Great article, I have a question relating to the store forwarding: does it apply across cores on the same physical processor? i.e core1’s store buffer contains adress 0xdeadbeef, core0’s processor performs a read from 0xdeadbeef – does the forwarding / stall happen or does core0 witness stale?

    Intel’s x86_64 manual seems to indicate this happens, but won’t happen between physical processors as intra-processor forwarding doesn’t offer store ordering guarantees (implying no forwarding).

    Many thanks – Stuart.

    • That depends on what you mean by “physical processor” – do hardware threads (hyperthreads) count? Store forwarding happens purely within a core, but a single core can run code from multiple hardware threads at the same time, and you can use store forwarding between those if you want. At the very least, you need to keep track of memory operations issued by both hardware threads and make sure the observed sequence of events matches memory ordering rules – that can be achieved using a forwarding mechanism, or simply by inserting stalls, but it needs to happen.

      “Addresses” are complicated, in this context, by the way. Your program deals in virtual addresses. Most of the memory subsystem works with physical addresses, and virtual addresses permit nasty things (for the purposes of memory ordering) like synonyms where multiple different virtual addresses correspond to the same physical address. But the actual physical address for a memory access isn’t even known until several cycles after a memory operation started executing, and the “should this forward or not” decision usually needs to happen earlier than that. So CPU cores generally use conservative heuristics there that return either “definitely doesn’t need store forwarding” or “might need store forwarding”. For example, x86s usually only look at the bottom 12 bits of an address (which never change under address translation) to make that decision. If a might-need-forwarding load then later turns out not to be forwarded anyway, it needs to be canceled and re-issued down the regular path.

      Between different cores (and different sockets), you use a very different type of machinery; this falls under the headline of cache coherence, and I’ve written about it elsewhere. Basically, each core can only write to cache lines it has exclusive ownership of – there can be at most one exclusive owner of any given (physical) cache line of memory at any time. That’s the invariant maintained by the cache coherency protocol, and it means that for any given byte address, all stores to it can be ordered consistently: at any given time, at most one core owns the containing cache line, and that core committed its store operations in some order.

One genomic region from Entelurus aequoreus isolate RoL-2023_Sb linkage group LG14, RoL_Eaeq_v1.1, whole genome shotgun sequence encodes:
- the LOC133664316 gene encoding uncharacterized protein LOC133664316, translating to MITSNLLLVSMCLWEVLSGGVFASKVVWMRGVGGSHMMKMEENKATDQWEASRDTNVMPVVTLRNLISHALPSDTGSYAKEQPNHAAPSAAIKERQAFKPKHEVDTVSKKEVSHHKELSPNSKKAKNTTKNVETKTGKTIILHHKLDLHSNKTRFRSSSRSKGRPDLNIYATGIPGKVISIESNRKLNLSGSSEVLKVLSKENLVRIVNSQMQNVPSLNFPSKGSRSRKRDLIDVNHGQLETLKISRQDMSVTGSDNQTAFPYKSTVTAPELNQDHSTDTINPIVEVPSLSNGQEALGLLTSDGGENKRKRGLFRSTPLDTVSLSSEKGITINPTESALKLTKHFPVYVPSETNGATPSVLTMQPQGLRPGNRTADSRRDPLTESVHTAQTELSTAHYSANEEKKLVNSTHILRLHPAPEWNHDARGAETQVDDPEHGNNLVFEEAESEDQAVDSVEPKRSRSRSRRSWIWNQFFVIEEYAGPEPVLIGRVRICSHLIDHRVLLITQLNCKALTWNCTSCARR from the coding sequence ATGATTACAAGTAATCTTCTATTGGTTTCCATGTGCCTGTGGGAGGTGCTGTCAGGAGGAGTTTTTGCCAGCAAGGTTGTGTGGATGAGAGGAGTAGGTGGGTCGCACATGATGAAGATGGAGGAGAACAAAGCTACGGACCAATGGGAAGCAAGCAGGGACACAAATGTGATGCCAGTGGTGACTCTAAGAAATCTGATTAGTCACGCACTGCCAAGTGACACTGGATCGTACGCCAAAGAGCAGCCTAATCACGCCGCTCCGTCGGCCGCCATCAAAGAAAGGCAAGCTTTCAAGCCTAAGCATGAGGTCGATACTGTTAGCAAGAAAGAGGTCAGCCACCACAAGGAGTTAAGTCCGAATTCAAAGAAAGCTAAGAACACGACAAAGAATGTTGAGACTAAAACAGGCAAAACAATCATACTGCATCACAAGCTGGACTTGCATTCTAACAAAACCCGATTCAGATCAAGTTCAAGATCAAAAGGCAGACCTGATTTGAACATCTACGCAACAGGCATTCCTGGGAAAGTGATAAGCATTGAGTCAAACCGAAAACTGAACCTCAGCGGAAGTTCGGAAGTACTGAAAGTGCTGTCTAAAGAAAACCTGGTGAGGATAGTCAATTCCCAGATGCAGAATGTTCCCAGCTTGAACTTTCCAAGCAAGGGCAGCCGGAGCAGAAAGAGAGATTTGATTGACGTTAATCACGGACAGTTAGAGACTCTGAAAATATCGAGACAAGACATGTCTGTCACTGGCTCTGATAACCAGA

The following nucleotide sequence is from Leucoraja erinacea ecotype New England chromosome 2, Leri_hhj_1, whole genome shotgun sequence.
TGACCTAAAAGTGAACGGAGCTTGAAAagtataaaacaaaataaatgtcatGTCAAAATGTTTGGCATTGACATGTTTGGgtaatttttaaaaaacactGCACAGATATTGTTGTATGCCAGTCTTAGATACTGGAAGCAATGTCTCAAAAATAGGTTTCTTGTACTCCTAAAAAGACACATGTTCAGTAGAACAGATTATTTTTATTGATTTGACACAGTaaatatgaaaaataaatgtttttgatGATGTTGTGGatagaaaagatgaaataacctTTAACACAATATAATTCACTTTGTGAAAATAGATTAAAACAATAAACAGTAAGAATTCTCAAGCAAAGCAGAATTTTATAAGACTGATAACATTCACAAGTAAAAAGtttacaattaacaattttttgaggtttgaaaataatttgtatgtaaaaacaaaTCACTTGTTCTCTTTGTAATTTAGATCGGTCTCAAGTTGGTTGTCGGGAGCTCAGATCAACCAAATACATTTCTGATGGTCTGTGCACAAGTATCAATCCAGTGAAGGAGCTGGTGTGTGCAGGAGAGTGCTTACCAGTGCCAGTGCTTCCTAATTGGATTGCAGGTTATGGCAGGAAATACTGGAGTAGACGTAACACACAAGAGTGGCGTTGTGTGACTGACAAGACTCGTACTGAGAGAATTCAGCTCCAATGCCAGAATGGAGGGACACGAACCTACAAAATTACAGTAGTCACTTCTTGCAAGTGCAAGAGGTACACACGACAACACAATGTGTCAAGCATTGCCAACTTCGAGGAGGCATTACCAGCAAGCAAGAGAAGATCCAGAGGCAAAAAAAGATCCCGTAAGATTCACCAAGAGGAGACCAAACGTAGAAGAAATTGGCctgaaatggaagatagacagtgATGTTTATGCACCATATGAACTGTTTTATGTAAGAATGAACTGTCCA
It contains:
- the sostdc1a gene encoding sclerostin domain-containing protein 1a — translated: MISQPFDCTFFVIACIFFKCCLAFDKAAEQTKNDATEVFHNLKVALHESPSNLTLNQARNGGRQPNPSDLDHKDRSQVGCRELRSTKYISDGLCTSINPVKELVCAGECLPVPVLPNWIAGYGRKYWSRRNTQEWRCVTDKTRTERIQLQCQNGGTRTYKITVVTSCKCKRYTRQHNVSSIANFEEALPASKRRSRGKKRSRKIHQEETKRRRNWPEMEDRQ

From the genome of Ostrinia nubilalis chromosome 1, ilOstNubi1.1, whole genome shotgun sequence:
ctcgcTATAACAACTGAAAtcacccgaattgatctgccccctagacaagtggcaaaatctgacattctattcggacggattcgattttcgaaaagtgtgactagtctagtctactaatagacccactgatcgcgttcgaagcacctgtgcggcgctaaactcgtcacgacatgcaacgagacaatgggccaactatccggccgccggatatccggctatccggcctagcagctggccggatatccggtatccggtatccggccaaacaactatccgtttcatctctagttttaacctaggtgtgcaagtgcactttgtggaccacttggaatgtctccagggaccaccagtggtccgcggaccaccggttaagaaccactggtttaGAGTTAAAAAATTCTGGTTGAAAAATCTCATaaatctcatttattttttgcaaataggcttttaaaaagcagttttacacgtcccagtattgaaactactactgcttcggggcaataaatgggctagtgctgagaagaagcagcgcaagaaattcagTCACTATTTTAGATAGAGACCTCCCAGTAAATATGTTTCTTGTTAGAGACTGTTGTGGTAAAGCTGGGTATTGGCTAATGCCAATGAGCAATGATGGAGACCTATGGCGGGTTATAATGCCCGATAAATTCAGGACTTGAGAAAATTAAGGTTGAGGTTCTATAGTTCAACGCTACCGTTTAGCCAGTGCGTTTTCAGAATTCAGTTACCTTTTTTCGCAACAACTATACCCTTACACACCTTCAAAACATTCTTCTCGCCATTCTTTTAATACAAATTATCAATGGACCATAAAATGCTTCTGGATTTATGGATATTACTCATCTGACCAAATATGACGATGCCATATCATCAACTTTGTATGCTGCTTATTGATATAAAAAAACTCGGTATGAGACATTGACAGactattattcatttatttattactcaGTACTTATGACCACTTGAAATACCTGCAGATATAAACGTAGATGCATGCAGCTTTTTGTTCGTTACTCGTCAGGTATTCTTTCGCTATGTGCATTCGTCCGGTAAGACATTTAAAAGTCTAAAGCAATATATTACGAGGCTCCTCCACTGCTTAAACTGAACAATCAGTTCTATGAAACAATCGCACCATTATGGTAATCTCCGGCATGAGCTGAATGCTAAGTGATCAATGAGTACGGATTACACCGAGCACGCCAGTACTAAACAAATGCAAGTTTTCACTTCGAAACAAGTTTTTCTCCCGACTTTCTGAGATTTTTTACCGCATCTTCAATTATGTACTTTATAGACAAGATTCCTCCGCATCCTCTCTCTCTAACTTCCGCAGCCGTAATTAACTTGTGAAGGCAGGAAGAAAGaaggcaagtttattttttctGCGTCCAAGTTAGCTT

There’s several different mechanisms in play here that do related but different things.

      Store forwarding, store buffers etc. maintain the illusion that within a single thread, all memory operations appear to happen in program order (from the point of view of that thread). (Out-of-order CPUs actually reorder them aggressively anyway, then use these and other mechanisms to ensure they don’t get caught.)
      Cache coherency protocols explicitly enforce that across all threads and cores, stores for each individual cache line get executed in some order (not necessarily one you intended, but they can always be ordered), and that if other processors cache read-only copies of a given cache line, these copies get invalidated before any core is granted exclusive write access.

      Between them, these two mechanisms handle the vast majority of memory ordering issues, implicitly.

      However, loads, stores, atomic operations, communication between cores and certainly more complex compound operations like acquiring a lock are not infinitely fast operations that occur at one instant in time and immediately complete. All these things take time. For example, for a load operation, your copy of a given cache line might still have been valid at the time when you read out the bytes from the L1 cache data array, but it can still get invalidated (due to actions of another core) before the load is “finished” (completes the retire/commit pipeline stage).

      Handling these remaining cases – when one core wants to modify a cache line while others have pending operations that read from that cache line – in a consistent, well-defined manner is where the complicated architectural memory ordering rules, memory ordering annotations, fences etc. come in.